27 Dec 19401955
1902 (e)

(e) 59° 16'N, 20° 27'W
At 1445 hours, a steamer was sighted at 12,000 metres proceeding approximately on a 270° course. The submarine maneuvered to gain a favourable position and at 1600 hours submerged to close unseen. However, the vessel appeared to alter course away, so Enrico Tazzoli had to surface again to close the range. At 1625 hours, a new change of route forced her to submerge again. The submarine surfaced again at 1705 hours and took a parallel course, intending to close after dusk.

At 1955 hours, a torpedo (533mm) was fired from tube no.7. It missed. This was the British Ardanbhan (4,980 GRT, built 1929), a straggler of convoy OB.263.

At 2025 hours, a torpedo was fired from tube no.2 (450mm) and squarely hit Ardanbhan. She sank at 2030 hours. The destroyer HMS Antelope, escorting convoy O.B.264, was sent to her assistance but found no survivors, the entire crew of thirty-eight men had gone down with her.
  30 Dec 19401932Enrico Tazzoli had been directed to the area by a signal reporting two vessels damaged in a collision. A vessel was sighted at 1731 hours, but this proved to be a destroyer. The submarine escaped by submerging.
  31 Dec 19401415The submarine sighted a silhouette, which proved to be destroyer. It took avoiding action by submerging.

5.Enrico Tazzoli (TZ, I.3)14 Jan 19411440Le Verdon14 Jan 19411540PauillacPassage Le Verdon-Pauillac, escorted by the German minesweeper M-9 and the submarine chasers UJ-E and UJ-128.

6.Enrico Tazzoli (TZ, I.3)18 Jan 19410900Pauillac18 Jan 19411130BordeauxPassage Pauillac-Bordeaux.

Reginaldo Giuliani (GN, I.14, UIT.23)30 Jan 1941Bordeaux?30 Jan 1941Date?Le Verdon?According to the KTB of 2.MSFL, Giuliani made a sortie on this date escorted by M-12 and M-21. Italian documents do not confirm such a movement.

Reginaldo Giuliani (GN, I.14, UIT.23)5 Mar 19411040Bordeaux5 Mar 19411450Le VerdonPassage Bordeaux-Le Verdon and tested her gyro-compass.

Reginaldo Giuliani (GN, I.14, UIT.23)6 Mar 19410855Le Verdon6 Mar 19411650La Pallice105,6Passage Le Verdon-La Pallice escorted by M-6 and M-21? [mileage is from Bordeaux].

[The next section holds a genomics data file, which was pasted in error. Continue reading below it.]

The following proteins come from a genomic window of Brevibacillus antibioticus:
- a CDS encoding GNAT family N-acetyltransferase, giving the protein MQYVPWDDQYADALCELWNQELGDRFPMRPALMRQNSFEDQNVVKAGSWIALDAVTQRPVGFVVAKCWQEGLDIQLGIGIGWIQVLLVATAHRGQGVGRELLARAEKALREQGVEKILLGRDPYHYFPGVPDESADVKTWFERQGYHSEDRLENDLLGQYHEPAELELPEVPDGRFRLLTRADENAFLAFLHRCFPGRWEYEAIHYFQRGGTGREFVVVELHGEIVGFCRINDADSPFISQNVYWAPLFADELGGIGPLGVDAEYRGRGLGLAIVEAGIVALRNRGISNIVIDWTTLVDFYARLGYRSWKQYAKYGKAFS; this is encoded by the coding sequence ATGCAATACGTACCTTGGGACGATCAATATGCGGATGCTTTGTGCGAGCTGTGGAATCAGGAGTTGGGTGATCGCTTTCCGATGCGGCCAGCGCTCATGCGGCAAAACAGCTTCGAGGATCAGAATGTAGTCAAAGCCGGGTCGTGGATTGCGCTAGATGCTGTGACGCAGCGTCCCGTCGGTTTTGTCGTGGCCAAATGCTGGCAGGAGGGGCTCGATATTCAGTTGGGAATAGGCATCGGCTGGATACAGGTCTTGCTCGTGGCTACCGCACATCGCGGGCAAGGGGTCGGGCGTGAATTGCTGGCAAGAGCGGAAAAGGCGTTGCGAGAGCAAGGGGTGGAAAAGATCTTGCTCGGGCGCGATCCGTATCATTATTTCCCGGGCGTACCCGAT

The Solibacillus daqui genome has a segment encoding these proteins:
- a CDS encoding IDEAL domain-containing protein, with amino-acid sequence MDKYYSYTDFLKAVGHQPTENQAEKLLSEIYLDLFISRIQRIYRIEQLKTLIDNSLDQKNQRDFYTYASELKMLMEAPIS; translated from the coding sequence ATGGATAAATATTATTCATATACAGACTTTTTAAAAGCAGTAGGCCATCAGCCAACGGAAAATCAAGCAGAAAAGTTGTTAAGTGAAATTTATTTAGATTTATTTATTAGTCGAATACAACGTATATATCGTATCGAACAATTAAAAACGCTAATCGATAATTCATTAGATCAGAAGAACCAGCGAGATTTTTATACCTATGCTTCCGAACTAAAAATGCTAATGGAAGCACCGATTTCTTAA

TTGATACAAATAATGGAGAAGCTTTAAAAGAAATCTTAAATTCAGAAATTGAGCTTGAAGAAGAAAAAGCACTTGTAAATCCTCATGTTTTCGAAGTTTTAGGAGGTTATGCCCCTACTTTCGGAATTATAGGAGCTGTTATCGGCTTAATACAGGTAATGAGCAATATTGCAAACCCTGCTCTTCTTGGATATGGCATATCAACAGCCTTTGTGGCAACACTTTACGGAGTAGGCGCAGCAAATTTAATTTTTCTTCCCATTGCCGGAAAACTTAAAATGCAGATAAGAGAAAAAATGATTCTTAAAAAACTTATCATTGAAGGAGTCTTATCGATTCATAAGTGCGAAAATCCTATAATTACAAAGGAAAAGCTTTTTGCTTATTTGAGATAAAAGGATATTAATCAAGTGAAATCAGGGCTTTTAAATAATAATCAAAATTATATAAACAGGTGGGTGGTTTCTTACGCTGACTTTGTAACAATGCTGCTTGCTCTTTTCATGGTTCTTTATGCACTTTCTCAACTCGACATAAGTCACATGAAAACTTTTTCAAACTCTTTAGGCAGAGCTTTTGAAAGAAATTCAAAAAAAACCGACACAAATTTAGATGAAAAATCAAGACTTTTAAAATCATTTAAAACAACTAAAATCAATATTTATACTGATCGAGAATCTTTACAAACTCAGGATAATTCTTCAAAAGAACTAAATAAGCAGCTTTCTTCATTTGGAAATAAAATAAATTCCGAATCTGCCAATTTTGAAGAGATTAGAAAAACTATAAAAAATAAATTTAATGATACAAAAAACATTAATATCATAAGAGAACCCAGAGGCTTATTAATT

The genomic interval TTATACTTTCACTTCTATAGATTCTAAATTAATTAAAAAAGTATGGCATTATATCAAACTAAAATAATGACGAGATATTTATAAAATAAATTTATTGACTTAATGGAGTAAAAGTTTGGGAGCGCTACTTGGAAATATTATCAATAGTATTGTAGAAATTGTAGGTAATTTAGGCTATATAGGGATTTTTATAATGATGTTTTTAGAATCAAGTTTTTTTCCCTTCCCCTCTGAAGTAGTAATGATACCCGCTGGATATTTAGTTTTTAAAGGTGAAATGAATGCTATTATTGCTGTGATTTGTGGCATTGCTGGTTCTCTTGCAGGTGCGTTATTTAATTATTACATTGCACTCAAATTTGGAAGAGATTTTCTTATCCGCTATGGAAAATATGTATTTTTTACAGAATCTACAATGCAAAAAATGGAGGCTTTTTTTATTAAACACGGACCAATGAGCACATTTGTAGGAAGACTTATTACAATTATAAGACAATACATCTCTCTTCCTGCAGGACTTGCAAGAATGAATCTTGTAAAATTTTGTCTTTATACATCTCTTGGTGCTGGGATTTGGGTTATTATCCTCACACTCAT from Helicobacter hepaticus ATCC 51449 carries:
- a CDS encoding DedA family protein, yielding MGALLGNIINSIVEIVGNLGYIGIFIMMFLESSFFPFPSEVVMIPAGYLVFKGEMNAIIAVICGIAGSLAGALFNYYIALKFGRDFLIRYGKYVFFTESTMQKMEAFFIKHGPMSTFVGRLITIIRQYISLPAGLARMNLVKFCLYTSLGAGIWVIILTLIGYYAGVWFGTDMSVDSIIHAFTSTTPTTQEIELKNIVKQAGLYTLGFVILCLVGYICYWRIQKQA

Reginaldo Giuliani (GN, I.14, UIT.23)8 Mar 19410800Le Verdon8 Mar 19411400La Pallice19Exercises.

7.Reginaldo Giuliani (GN, I.14, UIT.23)16 Mar 19411850La Pallice30 Mar 19411845Brunsbüttel1458,5Transfer to Gotenhaven and brief Atlantic patrol, passage via 47°30'N, 14°00'W and 53°00'N, 18°00'W then route north to 60°00'N and passage between Iceland and Faroes. Met by Sperrbrecher 32 and escorted in.
  19 Mar 1941During the day, the submarine was informed of an enemy convoy of five merchant ships escorted by gunboats at 1100 hours in 55°05' N, 12°35' W (Italian Grid 0607/44), course 230°, 8 knots.

Giuliani altered course to intercept.

At 1945 hours, a new signal received indicated that the convoy at 1700 hours was now in Grid 0645/13 on course 260°, 8 knots. This forced a new alteration of course, but visibility was only a few hundred meters and the submarine submerged to use her hydrophones, but without success. At 0505 hours the following day, the intersection point had been reached and Giuliani searched an area 10 miles wide along the presumed path. Visibility was only a few hundred meters and the submarine submerged at 0606 hours to use her hydrophones, again without success. At 0900 hours, the chase was abandoned.

8.Reginaldo Giuliani (GN, I.14, UIT.23)31 Mar 19410800Brunsbüttel31 Mar 19411410Kiel1816,5Passage Brunsbüttel-Kiel [mileage is from La Pallice].

9.Reginaldo Giuliani (GN, I.14, UIT.23)4 Apr 19410610Kiel6 Apr 19410920Gotenhaven358Passage Kiel-Gotenhaven escorted by the German submarine tender Isar.

28 entries. 20 total patrol entries (9 marked as war patrols) and 12 events.

Italian Commanders

Italian Submarines